Findings published in JNCI showed that NRP2 is expressed only in cancerous tissue and is involved in cell growth, migration, and invasiveness.

A receptor on the surface of colorectal cancer cells is involved in tumor growth, researchers at the University of Texas M. D. Anderson Cancer Center discovered. Neuropilin-2 (NRP2) is a vascular endothelial growth factor (VEGF) receptor. Recently, VEGFs have been shown to directly affect cancer cells not necessarily through blood vessels.


The M. D. Anderson team assessed the expression of NRP2 in colorectal cancer cells. They found that this receptor was expressed in primary and metastatic cancers but was not detectable in surrounding noncancerous tissue. Blocking NRP2 reportedly reduced cell growth, migration, and invasiveness as well as tumor growth. The researchers also say that inhibiting NRP2 was effective in treating tumors in mice.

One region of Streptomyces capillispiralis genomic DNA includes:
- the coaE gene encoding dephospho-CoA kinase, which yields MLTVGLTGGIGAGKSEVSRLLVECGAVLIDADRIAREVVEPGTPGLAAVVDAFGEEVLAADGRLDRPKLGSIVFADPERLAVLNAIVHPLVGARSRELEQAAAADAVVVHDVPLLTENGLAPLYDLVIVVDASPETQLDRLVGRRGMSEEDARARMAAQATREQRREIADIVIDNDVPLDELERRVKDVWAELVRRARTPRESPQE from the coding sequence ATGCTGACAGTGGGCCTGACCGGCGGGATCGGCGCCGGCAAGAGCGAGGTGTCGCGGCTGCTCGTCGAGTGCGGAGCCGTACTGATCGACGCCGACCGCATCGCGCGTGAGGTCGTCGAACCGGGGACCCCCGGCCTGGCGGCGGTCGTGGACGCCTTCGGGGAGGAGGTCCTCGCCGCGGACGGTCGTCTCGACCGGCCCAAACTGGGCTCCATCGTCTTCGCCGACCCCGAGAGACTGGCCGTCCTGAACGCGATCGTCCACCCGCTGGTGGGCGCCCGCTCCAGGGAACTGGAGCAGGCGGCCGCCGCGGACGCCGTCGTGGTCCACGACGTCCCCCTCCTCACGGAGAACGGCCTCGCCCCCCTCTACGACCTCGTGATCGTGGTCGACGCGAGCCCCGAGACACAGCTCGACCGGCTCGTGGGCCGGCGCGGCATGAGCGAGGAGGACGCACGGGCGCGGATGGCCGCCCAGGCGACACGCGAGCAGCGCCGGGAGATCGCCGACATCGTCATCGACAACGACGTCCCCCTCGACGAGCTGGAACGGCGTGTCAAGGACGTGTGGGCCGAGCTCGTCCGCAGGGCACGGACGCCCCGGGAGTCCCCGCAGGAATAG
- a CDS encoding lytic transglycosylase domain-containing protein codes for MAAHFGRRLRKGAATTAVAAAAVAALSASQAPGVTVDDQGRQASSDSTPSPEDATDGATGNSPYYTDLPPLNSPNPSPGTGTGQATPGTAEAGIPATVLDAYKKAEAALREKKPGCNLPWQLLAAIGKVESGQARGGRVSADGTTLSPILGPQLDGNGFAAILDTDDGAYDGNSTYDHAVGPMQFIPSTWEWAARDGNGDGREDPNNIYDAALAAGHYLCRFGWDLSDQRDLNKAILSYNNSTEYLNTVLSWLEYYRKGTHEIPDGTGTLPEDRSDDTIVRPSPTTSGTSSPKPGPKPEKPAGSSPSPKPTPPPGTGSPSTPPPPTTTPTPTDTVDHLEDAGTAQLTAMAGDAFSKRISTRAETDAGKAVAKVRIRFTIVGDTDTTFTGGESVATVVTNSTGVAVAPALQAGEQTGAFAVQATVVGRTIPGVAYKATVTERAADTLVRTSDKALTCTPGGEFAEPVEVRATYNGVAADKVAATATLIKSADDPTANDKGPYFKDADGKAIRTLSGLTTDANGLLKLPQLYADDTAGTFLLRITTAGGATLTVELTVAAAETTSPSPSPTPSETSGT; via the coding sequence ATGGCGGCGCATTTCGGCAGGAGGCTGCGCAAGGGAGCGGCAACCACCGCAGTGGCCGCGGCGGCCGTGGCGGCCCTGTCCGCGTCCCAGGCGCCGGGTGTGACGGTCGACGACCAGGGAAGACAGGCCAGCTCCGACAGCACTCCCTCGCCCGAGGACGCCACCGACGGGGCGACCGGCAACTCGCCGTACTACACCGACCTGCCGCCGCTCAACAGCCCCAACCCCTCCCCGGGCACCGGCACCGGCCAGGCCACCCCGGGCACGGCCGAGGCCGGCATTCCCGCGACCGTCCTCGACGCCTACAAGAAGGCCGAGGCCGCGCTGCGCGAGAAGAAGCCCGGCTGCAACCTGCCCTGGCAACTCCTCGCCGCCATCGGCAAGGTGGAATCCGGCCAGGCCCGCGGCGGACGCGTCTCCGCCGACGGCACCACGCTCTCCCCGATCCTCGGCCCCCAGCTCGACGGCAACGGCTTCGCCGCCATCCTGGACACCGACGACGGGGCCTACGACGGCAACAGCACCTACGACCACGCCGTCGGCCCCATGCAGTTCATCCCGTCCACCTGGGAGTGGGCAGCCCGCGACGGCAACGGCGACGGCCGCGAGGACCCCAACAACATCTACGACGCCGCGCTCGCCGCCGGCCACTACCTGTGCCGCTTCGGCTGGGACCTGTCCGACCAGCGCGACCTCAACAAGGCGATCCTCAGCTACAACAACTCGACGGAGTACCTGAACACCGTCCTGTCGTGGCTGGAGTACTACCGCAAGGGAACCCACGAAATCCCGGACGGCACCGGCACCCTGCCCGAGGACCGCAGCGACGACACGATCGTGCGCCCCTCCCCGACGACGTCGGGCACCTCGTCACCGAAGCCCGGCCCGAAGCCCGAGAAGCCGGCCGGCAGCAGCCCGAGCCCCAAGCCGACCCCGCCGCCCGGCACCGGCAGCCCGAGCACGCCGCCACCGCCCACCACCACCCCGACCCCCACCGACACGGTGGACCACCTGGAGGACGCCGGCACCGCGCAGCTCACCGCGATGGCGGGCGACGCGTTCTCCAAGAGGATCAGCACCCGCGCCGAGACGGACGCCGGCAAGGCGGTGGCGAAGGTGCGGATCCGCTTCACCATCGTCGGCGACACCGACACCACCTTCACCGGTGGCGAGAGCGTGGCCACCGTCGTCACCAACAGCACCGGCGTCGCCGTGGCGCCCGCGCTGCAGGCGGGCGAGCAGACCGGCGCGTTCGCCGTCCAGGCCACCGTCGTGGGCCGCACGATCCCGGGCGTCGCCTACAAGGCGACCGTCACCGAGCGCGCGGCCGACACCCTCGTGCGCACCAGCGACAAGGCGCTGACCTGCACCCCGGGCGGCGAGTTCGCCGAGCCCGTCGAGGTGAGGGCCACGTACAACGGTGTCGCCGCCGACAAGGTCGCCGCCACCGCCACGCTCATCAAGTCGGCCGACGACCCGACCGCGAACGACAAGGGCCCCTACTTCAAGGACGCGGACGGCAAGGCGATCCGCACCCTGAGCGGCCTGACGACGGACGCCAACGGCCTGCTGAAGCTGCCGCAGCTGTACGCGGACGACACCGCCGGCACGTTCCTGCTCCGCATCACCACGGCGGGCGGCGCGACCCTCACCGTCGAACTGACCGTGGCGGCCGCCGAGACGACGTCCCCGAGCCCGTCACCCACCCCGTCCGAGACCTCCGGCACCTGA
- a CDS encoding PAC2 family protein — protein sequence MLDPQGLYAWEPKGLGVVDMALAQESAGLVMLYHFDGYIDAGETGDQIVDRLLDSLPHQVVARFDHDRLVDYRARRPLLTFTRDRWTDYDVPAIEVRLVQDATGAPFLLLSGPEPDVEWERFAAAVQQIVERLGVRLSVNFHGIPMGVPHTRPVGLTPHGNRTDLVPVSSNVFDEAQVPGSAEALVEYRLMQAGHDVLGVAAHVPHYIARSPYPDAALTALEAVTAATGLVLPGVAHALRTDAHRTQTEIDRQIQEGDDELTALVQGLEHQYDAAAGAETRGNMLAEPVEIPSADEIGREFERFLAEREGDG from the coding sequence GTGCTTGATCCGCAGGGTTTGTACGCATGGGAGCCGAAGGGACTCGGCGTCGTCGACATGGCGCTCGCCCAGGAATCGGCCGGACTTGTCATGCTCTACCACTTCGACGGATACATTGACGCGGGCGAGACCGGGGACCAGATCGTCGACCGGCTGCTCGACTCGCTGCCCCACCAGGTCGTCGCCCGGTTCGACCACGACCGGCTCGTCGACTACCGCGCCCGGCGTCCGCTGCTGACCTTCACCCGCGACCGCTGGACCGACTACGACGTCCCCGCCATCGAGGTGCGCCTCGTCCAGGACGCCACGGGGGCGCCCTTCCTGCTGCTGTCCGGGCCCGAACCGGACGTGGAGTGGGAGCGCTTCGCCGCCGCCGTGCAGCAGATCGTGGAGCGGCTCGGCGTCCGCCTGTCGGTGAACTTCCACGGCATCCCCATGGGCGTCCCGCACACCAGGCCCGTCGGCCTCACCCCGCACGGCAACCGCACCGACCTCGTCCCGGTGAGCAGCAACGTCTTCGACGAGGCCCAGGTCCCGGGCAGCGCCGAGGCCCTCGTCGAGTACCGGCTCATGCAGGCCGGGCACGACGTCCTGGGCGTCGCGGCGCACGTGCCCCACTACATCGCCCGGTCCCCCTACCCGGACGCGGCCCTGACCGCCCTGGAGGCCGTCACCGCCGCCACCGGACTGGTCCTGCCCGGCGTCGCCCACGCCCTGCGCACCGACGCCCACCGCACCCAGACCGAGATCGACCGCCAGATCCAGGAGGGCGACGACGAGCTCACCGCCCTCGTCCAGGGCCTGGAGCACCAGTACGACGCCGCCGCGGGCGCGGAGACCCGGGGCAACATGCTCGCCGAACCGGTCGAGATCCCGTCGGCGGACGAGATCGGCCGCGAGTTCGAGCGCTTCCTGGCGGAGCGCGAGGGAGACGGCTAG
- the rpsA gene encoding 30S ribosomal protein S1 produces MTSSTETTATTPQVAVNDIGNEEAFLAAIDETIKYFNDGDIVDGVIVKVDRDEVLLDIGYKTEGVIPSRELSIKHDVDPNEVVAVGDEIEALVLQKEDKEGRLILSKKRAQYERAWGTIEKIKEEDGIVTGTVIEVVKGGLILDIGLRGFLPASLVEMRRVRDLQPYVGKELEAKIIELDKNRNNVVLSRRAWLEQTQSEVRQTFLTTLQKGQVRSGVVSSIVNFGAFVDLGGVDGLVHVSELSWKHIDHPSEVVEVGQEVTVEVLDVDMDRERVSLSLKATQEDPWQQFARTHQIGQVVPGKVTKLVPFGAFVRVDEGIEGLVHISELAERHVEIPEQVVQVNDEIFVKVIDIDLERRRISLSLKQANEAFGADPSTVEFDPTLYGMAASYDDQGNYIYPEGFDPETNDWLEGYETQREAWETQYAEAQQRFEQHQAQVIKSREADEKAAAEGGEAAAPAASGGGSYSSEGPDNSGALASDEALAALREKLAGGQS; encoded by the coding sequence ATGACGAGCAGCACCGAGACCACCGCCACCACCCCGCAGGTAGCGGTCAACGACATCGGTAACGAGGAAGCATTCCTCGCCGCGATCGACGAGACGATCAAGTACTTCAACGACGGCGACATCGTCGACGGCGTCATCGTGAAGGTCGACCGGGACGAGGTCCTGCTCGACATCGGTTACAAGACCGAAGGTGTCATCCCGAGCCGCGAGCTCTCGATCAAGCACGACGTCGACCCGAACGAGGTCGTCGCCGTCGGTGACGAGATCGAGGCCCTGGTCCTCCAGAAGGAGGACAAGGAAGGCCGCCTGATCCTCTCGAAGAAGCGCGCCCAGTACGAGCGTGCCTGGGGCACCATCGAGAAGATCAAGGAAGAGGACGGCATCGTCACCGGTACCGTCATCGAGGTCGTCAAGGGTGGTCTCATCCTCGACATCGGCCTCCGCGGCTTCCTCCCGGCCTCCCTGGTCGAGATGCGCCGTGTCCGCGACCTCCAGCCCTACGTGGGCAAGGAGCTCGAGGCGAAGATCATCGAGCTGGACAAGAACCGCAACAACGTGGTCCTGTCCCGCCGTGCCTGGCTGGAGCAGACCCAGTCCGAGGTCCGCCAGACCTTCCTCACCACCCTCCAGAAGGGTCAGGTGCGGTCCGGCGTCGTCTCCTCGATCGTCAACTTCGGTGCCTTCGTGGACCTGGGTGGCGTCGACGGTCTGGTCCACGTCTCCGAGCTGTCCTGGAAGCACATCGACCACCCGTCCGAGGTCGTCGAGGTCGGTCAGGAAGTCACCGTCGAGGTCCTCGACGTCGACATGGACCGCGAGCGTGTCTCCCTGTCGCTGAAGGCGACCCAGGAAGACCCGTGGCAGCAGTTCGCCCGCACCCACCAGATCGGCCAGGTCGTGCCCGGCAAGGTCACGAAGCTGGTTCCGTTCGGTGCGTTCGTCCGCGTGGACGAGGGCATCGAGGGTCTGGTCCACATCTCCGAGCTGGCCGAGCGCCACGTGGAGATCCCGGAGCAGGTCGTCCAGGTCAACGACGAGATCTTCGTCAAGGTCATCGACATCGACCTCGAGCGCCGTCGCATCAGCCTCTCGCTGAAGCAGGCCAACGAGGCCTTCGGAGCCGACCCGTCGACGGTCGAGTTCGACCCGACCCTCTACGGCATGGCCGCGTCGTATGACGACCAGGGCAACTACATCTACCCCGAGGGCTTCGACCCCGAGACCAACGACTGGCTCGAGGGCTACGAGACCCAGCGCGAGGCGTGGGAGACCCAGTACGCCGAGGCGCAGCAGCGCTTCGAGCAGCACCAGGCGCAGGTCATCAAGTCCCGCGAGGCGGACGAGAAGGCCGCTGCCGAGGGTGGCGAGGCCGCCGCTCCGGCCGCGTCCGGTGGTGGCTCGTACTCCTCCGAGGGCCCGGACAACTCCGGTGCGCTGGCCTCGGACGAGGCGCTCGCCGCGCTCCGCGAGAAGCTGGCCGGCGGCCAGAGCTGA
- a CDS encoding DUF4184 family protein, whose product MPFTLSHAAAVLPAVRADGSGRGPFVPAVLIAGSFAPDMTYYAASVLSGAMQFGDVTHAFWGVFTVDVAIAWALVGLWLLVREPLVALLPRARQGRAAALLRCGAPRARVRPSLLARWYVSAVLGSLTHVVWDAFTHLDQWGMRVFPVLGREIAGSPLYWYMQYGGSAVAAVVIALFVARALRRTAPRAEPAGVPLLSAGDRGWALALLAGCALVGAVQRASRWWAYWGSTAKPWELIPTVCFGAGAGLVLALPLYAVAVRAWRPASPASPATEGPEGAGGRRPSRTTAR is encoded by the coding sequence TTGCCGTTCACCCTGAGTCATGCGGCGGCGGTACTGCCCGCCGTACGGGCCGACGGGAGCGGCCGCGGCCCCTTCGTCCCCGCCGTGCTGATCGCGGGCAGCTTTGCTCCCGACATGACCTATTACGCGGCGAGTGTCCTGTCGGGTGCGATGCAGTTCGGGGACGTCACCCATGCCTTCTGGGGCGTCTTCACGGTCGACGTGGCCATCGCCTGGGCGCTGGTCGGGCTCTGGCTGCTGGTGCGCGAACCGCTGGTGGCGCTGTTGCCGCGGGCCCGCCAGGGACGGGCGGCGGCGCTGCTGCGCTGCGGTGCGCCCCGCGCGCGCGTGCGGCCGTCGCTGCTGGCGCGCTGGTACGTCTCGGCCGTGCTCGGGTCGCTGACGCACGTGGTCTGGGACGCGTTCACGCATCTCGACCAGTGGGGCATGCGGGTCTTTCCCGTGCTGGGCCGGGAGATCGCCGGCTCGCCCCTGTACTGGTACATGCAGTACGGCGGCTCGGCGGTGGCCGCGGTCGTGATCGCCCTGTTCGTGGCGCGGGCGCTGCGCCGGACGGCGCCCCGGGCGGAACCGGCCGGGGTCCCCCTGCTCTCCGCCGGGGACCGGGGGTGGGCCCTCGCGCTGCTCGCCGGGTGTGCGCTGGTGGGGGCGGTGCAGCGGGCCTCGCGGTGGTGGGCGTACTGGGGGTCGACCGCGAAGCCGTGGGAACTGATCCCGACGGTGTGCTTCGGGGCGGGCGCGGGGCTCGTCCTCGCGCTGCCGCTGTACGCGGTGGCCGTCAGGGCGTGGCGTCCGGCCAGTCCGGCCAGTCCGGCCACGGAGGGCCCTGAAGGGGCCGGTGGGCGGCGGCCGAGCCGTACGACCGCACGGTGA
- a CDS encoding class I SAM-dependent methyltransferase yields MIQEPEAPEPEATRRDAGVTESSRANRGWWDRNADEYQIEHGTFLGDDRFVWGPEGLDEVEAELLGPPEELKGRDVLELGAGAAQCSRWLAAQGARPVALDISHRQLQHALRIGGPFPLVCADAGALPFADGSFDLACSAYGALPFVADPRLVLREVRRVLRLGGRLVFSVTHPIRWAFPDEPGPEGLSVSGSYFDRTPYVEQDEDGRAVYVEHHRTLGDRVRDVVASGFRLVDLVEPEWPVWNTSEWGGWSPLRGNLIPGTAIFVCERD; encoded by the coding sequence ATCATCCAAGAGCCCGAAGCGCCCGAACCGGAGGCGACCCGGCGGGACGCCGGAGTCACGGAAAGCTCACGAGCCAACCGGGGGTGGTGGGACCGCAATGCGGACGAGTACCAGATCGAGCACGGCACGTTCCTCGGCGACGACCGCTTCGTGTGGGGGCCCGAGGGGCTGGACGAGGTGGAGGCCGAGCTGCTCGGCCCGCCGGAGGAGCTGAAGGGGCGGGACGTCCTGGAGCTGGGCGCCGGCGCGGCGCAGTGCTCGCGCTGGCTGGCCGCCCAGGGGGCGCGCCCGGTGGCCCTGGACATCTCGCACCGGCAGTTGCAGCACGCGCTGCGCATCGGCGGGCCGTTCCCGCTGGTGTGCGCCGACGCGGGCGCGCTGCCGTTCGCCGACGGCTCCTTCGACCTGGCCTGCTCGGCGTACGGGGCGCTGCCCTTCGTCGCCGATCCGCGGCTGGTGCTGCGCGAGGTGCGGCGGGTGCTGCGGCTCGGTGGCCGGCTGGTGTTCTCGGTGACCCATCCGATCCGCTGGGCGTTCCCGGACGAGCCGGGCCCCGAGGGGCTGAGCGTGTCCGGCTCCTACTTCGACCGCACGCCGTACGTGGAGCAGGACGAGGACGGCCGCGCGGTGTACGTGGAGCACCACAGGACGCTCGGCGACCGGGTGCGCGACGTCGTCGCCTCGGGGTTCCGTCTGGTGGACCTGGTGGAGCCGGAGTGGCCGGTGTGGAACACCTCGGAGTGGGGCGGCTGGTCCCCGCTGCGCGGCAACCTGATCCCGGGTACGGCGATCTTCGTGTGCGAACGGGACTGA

“The use of anti-NRP2 therapeutic targeting in conjunction with anti-VEGF therapy may improve on existing antiangiogenesis treatments and may provide a unique opportunity to circumvent the ability of NRP2-expressing tumors such as colorectal cancers to grow and metastasize,” the authors wrote in their paper published online on January 8 in the Journal of the National Cancer Institute.

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